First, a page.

By BRIAN BIGELOW | Assistant News Editor
Drug and alcohol offenses on campus are on the rise.
Statistics from the past two months indicate there have been 13 separate alcohol-or-drug related incidents on campus reported to campus police since Wednesday, Dec.1, 2010, resulting in 17 criminal violations.
During the entirety of 2009, there were only 26 total drug and alcohol violations. Statistics for 2010 are not yet available.
Due to the recent increase in enrollment and campus population, “I would expect our [number of violations] to start climbing,” said Lantz Biles APSU director of Public Safety.
Biles would not say this is out of the ordinary. The number of on-campus incidents fluctuates throughout the year and from one year to the next.
“Our numbers jump in summer, and drop in winter,” Biles said. During periods of inclement weather, the number of incidents tends to decrease, he said.
The majority of on-campus drug and alcohol related offenses originate from the residence halls and are reported by residence hall staff according to Biles.
The yearly total of drunkenness, liquor law violations, drug/narcotic violations and paraphernalia violations has fluctuated from 39 in 2007, to 60 in 2008, and 21 in 2009, according to the Tennessee Bureau of Investigations annual Crime on Campus report.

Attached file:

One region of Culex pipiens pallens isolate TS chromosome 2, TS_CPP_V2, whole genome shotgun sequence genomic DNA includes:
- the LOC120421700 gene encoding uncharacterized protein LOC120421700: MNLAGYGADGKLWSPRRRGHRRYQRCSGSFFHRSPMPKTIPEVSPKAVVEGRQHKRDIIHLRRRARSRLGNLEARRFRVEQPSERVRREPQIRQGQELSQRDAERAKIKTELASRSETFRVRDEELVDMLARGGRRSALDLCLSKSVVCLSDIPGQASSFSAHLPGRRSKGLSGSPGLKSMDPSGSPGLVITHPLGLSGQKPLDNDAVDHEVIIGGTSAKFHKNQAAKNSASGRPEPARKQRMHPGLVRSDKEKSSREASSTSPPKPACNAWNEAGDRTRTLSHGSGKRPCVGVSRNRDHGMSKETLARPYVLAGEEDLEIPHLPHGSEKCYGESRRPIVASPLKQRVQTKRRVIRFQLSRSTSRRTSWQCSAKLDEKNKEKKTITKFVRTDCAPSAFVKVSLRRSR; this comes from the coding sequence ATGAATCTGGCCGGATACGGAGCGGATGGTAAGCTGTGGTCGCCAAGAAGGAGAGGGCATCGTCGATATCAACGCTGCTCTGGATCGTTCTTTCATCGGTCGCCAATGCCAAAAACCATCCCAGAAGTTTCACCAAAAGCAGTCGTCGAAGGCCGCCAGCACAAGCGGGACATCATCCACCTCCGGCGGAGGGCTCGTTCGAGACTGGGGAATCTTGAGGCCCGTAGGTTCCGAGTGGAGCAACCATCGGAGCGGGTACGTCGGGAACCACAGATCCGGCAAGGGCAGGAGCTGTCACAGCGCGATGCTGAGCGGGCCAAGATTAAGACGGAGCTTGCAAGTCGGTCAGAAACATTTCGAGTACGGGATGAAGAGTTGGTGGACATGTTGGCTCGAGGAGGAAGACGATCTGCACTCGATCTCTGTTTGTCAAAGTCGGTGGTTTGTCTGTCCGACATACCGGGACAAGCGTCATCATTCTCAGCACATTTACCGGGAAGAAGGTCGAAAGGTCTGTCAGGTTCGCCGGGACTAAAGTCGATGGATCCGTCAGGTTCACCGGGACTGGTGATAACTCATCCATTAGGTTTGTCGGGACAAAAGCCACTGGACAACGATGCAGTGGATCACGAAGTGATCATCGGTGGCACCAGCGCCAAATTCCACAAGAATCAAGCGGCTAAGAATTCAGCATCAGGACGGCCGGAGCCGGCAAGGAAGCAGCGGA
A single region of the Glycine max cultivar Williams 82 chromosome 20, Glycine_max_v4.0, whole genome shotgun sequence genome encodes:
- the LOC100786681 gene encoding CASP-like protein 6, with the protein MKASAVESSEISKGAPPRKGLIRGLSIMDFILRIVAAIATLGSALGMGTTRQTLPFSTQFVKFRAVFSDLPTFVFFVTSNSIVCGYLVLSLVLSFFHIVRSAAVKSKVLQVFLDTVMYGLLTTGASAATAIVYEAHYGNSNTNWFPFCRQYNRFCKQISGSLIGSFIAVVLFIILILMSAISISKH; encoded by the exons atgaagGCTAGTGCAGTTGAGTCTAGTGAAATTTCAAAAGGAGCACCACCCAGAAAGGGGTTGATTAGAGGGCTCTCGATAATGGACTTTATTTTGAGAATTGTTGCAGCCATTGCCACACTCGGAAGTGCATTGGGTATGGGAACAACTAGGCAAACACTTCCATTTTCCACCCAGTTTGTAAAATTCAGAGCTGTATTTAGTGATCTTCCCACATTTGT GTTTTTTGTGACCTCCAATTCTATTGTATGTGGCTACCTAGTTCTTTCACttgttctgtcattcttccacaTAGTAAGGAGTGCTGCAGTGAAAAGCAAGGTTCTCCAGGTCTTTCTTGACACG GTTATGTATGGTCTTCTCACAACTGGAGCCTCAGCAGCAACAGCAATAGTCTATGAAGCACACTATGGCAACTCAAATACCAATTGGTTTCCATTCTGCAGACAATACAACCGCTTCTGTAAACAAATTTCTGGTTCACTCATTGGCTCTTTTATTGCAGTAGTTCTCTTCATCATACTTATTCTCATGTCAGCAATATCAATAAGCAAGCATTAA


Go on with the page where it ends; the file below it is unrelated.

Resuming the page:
Recent violations include four counts of unlawful drug paraphernalia, five counts of simple possession of marijuana and eight alcohol related offenses.
APSU is a dry campus. “[Alcohol use or possession on campus] is a violation of school policy and TBR (Tennessee Board of Regents) regulation,” he said.
When it comes to alcohol on campus “age is not a factor,” said APSU Dean of Students Greg Singleton Students over the age of 21 found to be in possession of alcohol are subject to the same disciplinary actions as minors, although criminal charges are unlikely unless the student is found to be in violation of other laws.
The university will automatically contact the parents of any students under the age of 21 found violating university alcohol policy.
“We don’t give a standard sanction for a violation,” Singleton said. “There are always mitigating circumstances.
“The maximum sanction is expulsion for a violation,” Singleton said.
The severity of the sanction depends on the student’s previous violations.
According to the APSU Student Code of Conduct, any violations “while on probationary status may result in the imposition of a more serious disciplinary sanction.”
Other sanctions include written reprimands, university probation, suspension, interim or summary suspension from the university or university housing, housing probation, housing suspension and forfeiture, service to the university, participation in special education programs, referral for intervention, assessment or counseling, and fines.
All disciplinary actions are subject to appeal. Factors in an appeal are limited to the proper application of procedure, a review of whether the evidence against the appellant was “substantial,” and whether the “sanction imposed [is] in keeping with the gravity of the violation,” according to the APSU Student Code of Conduct. TAS